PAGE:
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J Nutr Sci Vitaminol (Tokyo). 2002 Apr;48(2):81-8.

Aversive sensation in the brain after eating unpalatable food.

Author information

  • 1Alcoholic Beverages Science Division, National Institute of Brewing, Higashi-Hiroshima, Japan. manabe@nrib.go.jp

Abstract

Taste plays an important role in the regulation of food and fluid intake in animals. Taste information on the tongue is transmitted to the brain, and we feel hedonic or aversive sensation from the taste of a food. Various studies have shown that opioids or the dopamigenic system is deeply related to the hedonic response in the brain. Few studies have been made, however, about the aversion to food, which is an important signal for animals to protect them from poison that usually has a bitter taste and causes an aversive sensation. We recently suggested that diazepam binding inhibitor (DBI) was released in the brain after stimulation by an aversive taste and might be involved in the aversive sensations of taste. In this review we describe the studies on aversive sensation after eating and propose a novel concept that food aversion may be divided into aversion and rejection. Furthermore, we suggest that DBI is involved in aversion.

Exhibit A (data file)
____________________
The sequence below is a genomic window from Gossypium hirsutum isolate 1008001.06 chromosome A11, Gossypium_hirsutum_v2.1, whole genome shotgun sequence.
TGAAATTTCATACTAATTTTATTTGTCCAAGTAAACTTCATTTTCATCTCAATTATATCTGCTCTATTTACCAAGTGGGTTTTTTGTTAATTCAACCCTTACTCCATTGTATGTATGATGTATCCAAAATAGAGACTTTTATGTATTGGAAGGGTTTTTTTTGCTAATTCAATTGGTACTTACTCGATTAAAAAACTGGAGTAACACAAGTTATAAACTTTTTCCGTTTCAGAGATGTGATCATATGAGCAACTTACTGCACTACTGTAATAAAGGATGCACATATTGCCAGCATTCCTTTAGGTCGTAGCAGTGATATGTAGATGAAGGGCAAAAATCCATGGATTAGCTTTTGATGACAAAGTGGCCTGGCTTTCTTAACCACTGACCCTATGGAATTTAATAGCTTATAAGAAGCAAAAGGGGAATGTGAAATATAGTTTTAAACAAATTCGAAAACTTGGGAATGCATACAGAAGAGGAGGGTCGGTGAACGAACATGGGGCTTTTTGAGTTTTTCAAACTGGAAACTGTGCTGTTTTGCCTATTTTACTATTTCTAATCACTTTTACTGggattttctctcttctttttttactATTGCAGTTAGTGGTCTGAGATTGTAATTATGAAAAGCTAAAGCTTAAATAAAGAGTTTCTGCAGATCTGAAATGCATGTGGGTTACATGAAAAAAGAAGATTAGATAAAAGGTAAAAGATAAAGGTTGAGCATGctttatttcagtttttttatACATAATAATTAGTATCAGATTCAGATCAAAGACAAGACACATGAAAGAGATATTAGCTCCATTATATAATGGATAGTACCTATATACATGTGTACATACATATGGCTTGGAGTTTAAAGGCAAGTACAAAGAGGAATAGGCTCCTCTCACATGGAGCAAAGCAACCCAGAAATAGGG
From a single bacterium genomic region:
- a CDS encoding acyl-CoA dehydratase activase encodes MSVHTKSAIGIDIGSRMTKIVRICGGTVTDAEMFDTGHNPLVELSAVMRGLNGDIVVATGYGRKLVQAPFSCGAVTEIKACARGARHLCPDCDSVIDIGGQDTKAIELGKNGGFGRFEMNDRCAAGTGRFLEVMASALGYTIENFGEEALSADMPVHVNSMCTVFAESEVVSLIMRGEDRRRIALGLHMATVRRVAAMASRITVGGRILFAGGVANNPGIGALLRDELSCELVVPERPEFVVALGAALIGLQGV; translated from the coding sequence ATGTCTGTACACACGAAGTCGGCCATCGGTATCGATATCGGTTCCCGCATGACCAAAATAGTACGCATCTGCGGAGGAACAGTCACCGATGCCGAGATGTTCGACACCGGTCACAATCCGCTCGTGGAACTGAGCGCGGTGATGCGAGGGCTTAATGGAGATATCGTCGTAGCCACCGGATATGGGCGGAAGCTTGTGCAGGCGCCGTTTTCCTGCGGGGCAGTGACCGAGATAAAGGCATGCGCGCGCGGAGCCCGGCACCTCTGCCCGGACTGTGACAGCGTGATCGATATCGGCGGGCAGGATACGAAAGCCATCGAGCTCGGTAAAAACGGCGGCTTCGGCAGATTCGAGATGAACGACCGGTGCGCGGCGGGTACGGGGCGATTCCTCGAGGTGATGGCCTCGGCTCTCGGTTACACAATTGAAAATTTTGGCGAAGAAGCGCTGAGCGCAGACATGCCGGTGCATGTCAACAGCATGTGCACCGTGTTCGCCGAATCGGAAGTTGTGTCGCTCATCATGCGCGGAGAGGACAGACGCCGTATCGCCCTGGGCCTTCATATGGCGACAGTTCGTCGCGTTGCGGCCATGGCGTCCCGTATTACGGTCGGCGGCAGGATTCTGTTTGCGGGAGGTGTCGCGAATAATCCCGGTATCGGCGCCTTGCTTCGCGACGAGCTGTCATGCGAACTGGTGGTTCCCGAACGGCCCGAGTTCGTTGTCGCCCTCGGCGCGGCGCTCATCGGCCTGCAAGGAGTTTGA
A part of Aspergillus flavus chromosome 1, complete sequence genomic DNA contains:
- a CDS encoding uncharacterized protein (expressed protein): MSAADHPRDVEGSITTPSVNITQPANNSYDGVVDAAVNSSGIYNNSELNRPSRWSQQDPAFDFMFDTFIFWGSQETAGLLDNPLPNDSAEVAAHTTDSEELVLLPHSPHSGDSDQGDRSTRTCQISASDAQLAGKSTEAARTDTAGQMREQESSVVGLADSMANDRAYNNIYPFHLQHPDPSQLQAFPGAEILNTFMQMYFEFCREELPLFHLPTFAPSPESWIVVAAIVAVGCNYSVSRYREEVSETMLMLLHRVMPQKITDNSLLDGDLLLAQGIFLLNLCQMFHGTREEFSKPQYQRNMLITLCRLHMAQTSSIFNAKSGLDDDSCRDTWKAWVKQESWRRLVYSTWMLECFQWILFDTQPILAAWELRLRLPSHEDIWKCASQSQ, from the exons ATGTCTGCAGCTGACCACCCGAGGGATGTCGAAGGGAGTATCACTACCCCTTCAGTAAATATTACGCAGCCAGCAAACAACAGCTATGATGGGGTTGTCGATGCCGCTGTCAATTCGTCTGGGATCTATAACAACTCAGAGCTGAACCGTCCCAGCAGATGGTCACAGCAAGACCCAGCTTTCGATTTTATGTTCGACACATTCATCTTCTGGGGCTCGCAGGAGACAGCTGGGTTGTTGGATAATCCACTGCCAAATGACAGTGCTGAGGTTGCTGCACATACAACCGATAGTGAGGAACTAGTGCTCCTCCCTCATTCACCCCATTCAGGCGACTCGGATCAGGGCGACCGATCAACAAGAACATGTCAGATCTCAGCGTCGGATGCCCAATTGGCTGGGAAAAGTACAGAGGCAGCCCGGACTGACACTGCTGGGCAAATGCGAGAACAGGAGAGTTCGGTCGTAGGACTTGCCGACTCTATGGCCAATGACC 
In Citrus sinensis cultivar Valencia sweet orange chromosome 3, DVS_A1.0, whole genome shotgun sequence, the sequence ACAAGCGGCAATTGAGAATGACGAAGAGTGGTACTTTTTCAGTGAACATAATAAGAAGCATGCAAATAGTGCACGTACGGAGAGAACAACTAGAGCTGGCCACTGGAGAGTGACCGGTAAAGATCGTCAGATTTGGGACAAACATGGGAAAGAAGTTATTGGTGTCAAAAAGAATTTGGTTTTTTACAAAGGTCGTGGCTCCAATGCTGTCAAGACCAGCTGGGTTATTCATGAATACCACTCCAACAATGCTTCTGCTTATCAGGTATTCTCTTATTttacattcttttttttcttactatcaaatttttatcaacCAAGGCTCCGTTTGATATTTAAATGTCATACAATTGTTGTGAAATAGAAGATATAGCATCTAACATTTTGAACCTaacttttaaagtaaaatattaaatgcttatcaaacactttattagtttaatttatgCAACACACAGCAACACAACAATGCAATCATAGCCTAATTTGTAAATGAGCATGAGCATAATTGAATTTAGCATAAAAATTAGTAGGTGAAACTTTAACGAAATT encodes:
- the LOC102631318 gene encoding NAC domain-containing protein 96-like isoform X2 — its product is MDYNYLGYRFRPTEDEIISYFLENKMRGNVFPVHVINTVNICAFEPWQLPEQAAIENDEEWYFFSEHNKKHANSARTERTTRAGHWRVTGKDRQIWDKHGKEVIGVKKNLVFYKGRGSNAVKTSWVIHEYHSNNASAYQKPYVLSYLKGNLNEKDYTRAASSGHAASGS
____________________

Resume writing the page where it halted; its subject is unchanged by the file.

PMID:
12171440
[PubMed - indexed for MEDLINE]
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